Ten things we learnt about the voluntary sector in 2014

It’s been a busy year in the world of research, both for us here at NCVO and across the sector. There’s been some excellent and really challenging research published during 2014, and here are ten of my favourites.

Sport volunteering in the UK is worth £53bn

Research by Join In published in October, and supported by IVR, also found that seven out of ten sports clubs need more volunteers.

Young people in Scotland demonstrate the highest levels of social action in the UK

The research by Ipsos Mori also found that four in ten young people aged between 10 and 20 across the UK took part in ‘meaningful social action’ during the past year.

Total income for the voluntary sector has declined slightly…again

Our Civil Society Almanac, published in March, found that total income for the sector in the 2011-12 financial year was £39.2bn, down slightly from £39.9bn the year before. At the same time, the voluntary sector’s spending fell to £38bn, down in real terms from a high of £39bn two years before.

Volunteering is worth nearly £100bn to the UK – or is it?

Figures from the ONS value the ‘output’ of regular formal volunteers at just under £24bn and the well-being value to frequent formal volunteers themselves at around £70bn – but it’s not that straightforward as this excellent blog by Matthew Hill explains.

The charity Sue Ryder benefits from 111,000 volunteering hours by serving prisoners each year

Research by IVR and ICPR published in the autumn developed new guidance for organisations and individuals seeking to work with volunteers with offending records.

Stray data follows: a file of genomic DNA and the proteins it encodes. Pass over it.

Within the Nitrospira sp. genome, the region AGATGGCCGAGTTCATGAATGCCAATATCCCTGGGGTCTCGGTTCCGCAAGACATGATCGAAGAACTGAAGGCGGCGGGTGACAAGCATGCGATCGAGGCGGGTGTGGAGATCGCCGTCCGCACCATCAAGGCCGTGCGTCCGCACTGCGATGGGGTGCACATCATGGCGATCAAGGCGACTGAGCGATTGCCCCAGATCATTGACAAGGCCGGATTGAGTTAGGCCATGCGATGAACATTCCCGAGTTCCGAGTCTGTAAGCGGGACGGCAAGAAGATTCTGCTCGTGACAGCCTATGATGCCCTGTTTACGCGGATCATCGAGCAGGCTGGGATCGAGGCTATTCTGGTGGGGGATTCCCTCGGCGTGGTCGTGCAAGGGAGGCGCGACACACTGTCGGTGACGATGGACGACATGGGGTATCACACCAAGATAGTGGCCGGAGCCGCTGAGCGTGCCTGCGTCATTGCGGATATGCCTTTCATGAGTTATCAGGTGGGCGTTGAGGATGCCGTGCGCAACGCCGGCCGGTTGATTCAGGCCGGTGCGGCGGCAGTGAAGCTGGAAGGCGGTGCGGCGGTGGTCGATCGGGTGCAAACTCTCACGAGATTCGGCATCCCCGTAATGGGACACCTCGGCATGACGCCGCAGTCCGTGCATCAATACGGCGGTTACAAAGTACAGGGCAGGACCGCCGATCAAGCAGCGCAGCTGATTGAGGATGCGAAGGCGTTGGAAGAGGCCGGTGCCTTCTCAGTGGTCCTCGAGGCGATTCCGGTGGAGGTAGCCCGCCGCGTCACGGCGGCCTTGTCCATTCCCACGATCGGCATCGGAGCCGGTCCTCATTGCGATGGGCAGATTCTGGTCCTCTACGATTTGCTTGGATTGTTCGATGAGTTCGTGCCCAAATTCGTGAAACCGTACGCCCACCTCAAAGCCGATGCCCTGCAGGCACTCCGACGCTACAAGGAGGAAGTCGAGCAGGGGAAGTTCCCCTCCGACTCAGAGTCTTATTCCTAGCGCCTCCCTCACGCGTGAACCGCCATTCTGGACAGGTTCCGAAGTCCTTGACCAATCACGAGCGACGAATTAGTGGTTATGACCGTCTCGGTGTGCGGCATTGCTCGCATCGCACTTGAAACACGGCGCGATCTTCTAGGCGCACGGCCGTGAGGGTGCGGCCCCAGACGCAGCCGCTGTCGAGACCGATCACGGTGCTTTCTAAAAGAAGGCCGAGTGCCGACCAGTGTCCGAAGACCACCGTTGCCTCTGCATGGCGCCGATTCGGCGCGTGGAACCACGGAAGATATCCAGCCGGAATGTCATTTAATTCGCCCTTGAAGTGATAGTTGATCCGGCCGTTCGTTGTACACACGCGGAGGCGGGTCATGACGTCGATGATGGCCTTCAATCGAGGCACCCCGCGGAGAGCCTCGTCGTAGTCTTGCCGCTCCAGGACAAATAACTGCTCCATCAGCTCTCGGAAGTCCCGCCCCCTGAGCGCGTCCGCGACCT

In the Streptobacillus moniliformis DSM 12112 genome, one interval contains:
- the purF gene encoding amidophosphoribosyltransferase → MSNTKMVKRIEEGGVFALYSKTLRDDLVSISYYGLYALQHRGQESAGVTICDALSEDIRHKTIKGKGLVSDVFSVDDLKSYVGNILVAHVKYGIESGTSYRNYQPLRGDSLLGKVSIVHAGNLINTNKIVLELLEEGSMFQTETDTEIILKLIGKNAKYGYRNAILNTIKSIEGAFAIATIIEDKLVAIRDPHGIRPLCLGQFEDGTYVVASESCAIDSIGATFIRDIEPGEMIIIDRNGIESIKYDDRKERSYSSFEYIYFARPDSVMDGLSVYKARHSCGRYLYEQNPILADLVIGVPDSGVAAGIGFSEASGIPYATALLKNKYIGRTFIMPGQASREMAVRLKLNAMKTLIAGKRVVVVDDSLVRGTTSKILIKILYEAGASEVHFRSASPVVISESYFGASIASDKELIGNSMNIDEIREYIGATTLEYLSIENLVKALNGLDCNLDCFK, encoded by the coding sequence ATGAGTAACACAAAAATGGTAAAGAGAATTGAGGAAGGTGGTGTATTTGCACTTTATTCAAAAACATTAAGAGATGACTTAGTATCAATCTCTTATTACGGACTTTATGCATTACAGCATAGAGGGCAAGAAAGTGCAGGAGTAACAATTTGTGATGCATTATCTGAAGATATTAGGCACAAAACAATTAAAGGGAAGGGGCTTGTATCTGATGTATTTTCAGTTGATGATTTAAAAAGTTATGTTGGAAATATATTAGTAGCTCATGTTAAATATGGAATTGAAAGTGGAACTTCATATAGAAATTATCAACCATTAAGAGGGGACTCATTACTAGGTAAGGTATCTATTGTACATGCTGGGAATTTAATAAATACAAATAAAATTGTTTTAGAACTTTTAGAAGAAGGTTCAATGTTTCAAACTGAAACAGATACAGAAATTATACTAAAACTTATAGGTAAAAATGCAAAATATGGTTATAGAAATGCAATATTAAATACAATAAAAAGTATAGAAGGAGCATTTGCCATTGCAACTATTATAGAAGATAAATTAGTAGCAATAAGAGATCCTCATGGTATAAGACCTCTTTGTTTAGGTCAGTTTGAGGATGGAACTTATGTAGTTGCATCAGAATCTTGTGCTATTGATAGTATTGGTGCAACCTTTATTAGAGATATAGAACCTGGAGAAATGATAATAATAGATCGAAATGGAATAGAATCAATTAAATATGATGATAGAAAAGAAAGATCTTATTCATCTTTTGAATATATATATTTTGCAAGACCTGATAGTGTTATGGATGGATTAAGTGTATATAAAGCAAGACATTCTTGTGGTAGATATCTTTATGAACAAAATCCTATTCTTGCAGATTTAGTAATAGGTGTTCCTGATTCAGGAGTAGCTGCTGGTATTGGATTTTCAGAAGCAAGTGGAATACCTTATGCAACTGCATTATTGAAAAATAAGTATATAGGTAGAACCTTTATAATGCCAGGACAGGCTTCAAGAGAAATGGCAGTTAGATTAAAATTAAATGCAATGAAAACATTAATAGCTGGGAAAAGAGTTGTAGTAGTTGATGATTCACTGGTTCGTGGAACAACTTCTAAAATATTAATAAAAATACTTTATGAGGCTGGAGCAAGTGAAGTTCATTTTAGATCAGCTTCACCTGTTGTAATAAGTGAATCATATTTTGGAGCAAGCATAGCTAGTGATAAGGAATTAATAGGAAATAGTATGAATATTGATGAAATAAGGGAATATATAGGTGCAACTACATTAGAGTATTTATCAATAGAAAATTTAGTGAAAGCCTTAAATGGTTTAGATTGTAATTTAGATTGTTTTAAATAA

Deprived areas of the country tend to have fewer charities

A report by the Centre for Social Justice, Social Solutions: Enabling grass-roots charities to tackle poverty, discussed the idea of charity hotspots and coldspots, quoting that 9% of the population of England and Wales live in areas with just 1.6% of the total number of charities. My colleague David Kane unpicked these findings in his thoughtful blog on the matter.

41% of people volunteer formally at least once a year in England

The Community Life survey also found that 27% reported volunteering formally (through a group, club or organisation) at least once in the previous 12 months. While both figures had gone down from the previous year, we shouldn’t get too worried about a dip in volunteering rates as things are actually pretty stable over time.

Teenagers see charities and social enterprises as the most important agents for change in their communities

Research from Demos in February described today’s young people as ‘Generation Citizen’, finding that they are more engaged with social issues than previous generations of young people.

6.6 million Italians over the age of 14 volunteered during 2013

Italy is the latest country to take part in the European Volunteer Measurement Project which is being run by Johns Hopkins University, although I have previously blogged about the challenge of comparing volunteering globally.

Including the voluntary sector in national accounts increases UK GDP by £24bn

In May data from work undertaken by NCVO and the TSRC was used by the ONS to update a part of the UK national accounts called NPISH (Non-profit institutions serving households). Including this data has meant that ONS’s estimate of the UK’s GDP was revised upwards by 1.7%.

These are just my personal reflections so I’d love to hear what you thought were the most interesting findings from the year, and look forward to learning much more in 2015.

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Nick Ockenden Nick Ockenden is an NCVO research associate and former head of the research team. As part of this role he led the work of the Institute for Volunteering Research, where he worked from 2005.

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